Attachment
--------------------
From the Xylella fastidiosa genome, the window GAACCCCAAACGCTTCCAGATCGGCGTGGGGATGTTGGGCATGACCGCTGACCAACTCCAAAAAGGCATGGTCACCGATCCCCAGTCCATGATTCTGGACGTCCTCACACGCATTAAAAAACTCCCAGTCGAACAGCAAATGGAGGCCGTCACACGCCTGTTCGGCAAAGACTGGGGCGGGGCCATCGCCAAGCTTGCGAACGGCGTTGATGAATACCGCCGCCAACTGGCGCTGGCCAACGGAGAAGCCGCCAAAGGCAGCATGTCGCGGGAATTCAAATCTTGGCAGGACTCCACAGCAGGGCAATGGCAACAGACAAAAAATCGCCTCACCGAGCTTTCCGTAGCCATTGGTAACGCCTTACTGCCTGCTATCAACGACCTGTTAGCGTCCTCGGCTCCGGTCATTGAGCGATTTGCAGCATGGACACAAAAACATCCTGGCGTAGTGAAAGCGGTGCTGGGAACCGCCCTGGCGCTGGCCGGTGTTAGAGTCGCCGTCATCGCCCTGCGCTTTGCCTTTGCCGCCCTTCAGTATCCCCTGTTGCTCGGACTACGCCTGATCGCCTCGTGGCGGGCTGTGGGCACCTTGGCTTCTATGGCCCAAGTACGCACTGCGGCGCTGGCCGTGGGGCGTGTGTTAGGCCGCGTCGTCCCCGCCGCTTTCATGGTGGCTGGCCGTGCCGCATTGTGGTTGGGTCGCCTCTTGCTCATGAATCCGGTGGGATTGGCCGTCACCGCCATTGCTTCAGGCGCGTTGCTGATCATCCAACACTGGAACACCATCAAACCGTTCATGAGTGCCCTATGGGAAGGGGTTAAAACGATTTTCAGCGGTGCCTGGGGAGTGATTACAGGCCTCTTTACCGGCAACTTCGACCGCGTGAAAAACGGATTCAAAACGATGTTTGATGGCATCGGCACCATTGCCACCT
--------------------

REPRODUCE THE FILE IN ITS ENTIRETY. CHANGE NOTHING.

From the Xylella fastidiosa genome, the window GAACCCCAAACGCTTCCAGATCGGCGTGGGGATGTTGGGCATGACCGCTGACCAACTCCAAAAAGGCATGGTCACCGATCCCCAGTCCATGATTCTGGACGTCCTCACACGCATTAAAAAACTCCCAGTCGAACAGCAAATGGAGGCCGTCACACGCCTGTTCGGCAAAGACTGGGGCGGGGCCATCGCCAAGCTTGCGAACGGCGTTGATGAATACCGCCGCCAACTGGCGCTGGCCAACGGAGAAGCCGCCAAAGGCAGCATGTCGCGGGAATTCAAATCTTGGCAGGACTCCACAGCAGGGCAATGGCAACAGACAAAAAATCGCCTCACCGAGCTTTCCGTAGCCATTGGTAACGCCTTACTGCCTGCTATCAACGACCTGTTAGCGTCCTCGGCTCCGGTCATTGAGCGATTTGCAGCATGGACACAAAAACATCCTGGCGTAGTGAAAGCGGTGCTGGGAACCGCCCTGGCGCTGGCCGGTGTTAGAGTCGCCGTCATCGCCCTGCGCTTTGCCTTTGCCGCCCTTCAGTATCCCCTGTTGCTCGGACTACGCCTGATCGCCTCGTGGCGGGCTGTGGGCACCTTGGCTTCTATGGCCCAAGTACGCACTGCGGCGCTGGCCGTGGGGCGTGTGTTAGGCCGCGTCGTCCCCGCCGCTTTCATGGTGGCTGGCCGTGCCGCATTGTGGTTGGGTCGCCTCTTGCTCATGAATCCGGTGGGATTGGCCGTCACCGCCATTGCTTCAGGCGCGTTGCTGATCATCCAACACTGGAACACCATCAAACCGTTCATGAGTGCCCTATGGGAAGGGGTTAAAACGATTTTCAGCGGTGCCTGGGGAGTGATTACAGGCCTCTTTACCGGCAACTTCGACCGCGTGAAAAACGGATTCAAAACGATGTTTGATGGCATCGGCACCATTGCCACCT